Friday, January 11, 2013

A feud in the corridors of Sunni power

[Originally posted at NOW]

A long-brewing feud in the corridors of Sunni power took a turn for the worse this week, in spite of mediation efforts undertaken Monday by the community’s premier representatives, with a group of Future Movement MPs describing Grand Mufti Sheikh Muhammad Rashid Qabbani as a “dictator” and “tyrant” in a statement Wednesday.

The controversy was first triggered by Qabbani’s call last year for elections in the Higher Islamic Council, the clerical body in charge of Dar al-Fatwa, the Sunnis’ officially established religious authority. The call was rejected by 21 of the 32 members of the council reported to be loyal to the Future Movement, ostensibly on the grounds that it was unconstitutional. The Mufti has dismissed this claim, accusing the 21 members of “working on dividing the Muslim [community] for political reasons.”

Elections, if they were to occur, could impact not only the Sunni community, but all Lebanese. The council’s role is not limited to Sunni religious affairs, such as issuing fatwas and managing the awqaf [financial assets] – it also holds considerable sway over national parliamentary decisions, according to lawyer Nabil al-Halabi. For example, a 2011 draft law that sought to criminalize domestic violence was blocked by Dar al-Fatwa on the grounds that it “violat[ed] Islamic law.”

From a strictly legal perspective, it appears both sides in the current dispute have grounds to argue their cases. On the one hand, the Mufti is correct in saying that the current term of the council members has expired, according to lawyer and council member Muhammad al-Mrad. Indeed, the term expired in 2009, but has been extended by decree every year since then due to agreement among members that extraordinary circumstances in the country made the holding of elections undesirable.

By the same token, however, Mrad told NOW that elections cannot be held without the consent of all council members. “It is not possible to call for elections without referring to the council. The council is the authority that decides whether the extraordinary circumstances are still present. Any call for elections by the Mufti must be based on a council decision that these circumstances are over.”

According to Halabi, the Mufti argues in turn that since the council’s term has ended, it has become a “caretaker” one, which does not have the legal authority to reject his call for elections.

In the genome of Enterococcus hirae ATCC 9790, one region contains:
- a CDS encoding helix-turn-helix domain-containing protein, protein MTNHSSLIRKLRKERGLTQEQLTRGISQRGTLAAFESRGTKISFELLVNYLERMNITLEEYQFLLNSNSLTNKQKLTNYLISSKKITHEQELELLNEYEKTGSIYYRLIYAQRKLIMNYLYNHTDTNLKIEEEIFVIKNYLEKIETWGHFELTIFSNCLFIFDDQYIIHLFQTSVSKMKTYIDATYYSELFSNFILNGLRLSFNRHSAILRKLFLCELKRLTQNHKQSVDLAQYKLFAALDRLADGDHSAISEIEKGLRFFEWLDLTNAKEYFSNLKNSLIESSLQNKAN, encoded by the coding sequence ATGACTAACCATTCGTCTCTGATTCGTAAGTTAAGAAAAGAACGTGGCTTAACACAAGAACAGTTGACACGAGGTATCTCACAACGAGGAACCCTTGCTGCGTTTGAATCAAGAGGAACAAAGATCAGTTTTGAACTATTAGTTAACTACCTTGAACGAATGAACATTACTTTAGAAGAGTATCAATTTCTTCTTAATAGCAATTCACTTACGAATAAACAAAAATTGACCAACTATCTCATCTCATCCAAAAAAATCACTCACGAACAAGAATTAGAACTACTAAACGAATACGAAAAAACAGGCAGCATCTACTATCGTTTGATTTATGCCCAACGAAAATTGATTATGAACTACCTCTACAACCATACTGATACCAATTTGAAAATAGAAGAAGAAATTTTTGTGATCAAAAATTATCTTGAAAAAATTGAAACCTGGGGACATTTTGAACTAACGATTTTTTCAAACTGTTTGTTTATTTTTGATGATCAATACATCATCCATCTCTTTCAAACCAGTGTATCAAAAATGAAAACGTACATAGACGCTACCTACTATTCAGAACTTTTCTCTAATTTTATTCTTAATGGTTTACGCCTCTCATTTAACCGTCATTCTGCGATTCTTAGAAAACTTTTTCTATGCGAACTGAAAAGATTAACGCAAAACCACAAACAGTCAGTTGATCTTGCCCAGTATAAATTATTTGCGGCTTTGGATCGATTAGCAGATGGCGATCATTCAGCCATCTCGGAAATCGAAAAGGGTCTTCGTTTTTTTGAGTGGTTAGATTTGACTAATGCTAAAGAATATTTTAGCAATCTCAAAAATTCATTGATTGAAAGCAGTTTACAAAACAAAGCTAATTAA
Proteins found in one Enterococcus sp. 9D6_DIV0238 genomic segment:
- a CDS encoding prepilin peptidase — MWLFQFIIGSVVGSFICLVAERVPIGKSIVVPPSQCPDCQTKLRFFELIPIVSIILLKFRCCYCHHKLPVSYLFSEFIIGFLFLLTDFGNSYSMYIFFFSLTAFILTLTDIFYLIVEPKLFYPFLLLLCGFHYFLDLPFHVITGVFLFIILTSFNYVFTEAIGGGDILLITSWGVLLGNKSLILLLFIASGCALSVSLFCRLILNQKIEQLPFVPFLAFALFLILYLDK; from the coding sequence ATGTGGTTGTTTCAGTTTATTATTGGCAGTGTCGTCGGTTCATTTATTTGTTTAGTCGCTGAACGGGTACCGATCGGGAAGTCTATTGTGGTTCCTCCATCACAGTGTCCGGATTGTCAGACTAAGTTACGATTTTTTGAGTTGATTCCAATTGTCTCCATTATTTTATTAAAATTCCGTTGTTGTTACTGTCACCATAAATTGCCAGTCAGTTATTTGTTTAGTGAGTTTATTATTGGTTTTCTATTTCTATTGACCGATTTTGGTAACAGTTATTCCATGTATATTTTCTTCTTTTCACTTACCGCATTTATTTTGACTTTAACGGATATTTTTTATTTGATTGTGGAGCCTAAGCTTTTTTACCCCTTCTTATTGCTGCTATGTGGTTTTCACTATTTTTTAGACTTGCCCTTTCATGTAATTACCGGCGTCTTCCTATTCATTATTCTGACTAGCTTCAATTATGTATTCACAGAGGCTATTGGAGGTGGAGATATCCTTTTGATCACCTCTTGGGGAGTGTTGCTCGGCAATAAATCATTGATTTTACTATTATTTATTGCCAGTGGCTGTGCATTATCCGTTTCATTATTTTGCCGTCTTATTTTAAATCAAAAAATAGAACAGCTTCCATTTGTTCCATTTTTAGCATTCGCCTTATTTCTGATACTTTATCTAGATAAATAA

However, protocol was also violated in other ways, according to Mrad. “Article 12, Item 2 of the 1955 decree stipulates that the electoral check lists must be published in the first month of every year. The Mufti cannot call for elections” since this has not been done.

In any case, beneath the legal dispute lies deepening political antagonism that may be the key driving force of the rift. Over the past year, the Mufti and the Future Movement have waged a public war of words over a number of issues, with Future accusing the Mufti of favoring their March 8 opponents, and the Mufti in turn accusing them of “slandering” him, “disregarding [his] dignity” and trying to “take away [his] powers.”

“Undoubtedly, there are political problems such as [the Mufti’s] receiving a Hezbollah delegation [and] the Iranian and Syrian ambassadors,” Halabi told NOW. “Some consider this a dangerous sign that the Mufti may take the council to another path that does not serve the interests of the Sunni sect.” Indeed, in their statement Wednesday, Future MPs accused the Mufti of “serving [Iran] and [Syrian President Bashar] al-Assad’s regime.”

The Mufti dismisses these allegations as “lies”, saying, “I am not one to be on one side and move to another like politicians.”

Others, including Mrad, believe the Mufti is maneuvering to extend his own term for the rest of his life. “I think there are personal calculations for the Mufti. His insistence on holding elections [aims] to provide a certain majority in the council, in order to extend his term for life. The law gives him the right to choose 8 members and there is someone who promised to provide him a majority,” that “someone” being “well-known parties that are controlling all issues,” likely a reference to Hezbollah and/or Syria.

The Mufti denies this too, saying via a Dar al-Fatwa statement that he would leave the institution when his term ends on September 15, 2014, and “go back home […] [A]ny other talk is just rumors and fabrications.”

At present, PM Miqati is trying to push through a solution that would see the current council remain for two to three months, after which time the elections would be held. While Qabbani has accepted the proposal subject to minor adjustments, it remains to be seen whether it will satisfy the Future Movement.

Amani Hamad contributed reporting.

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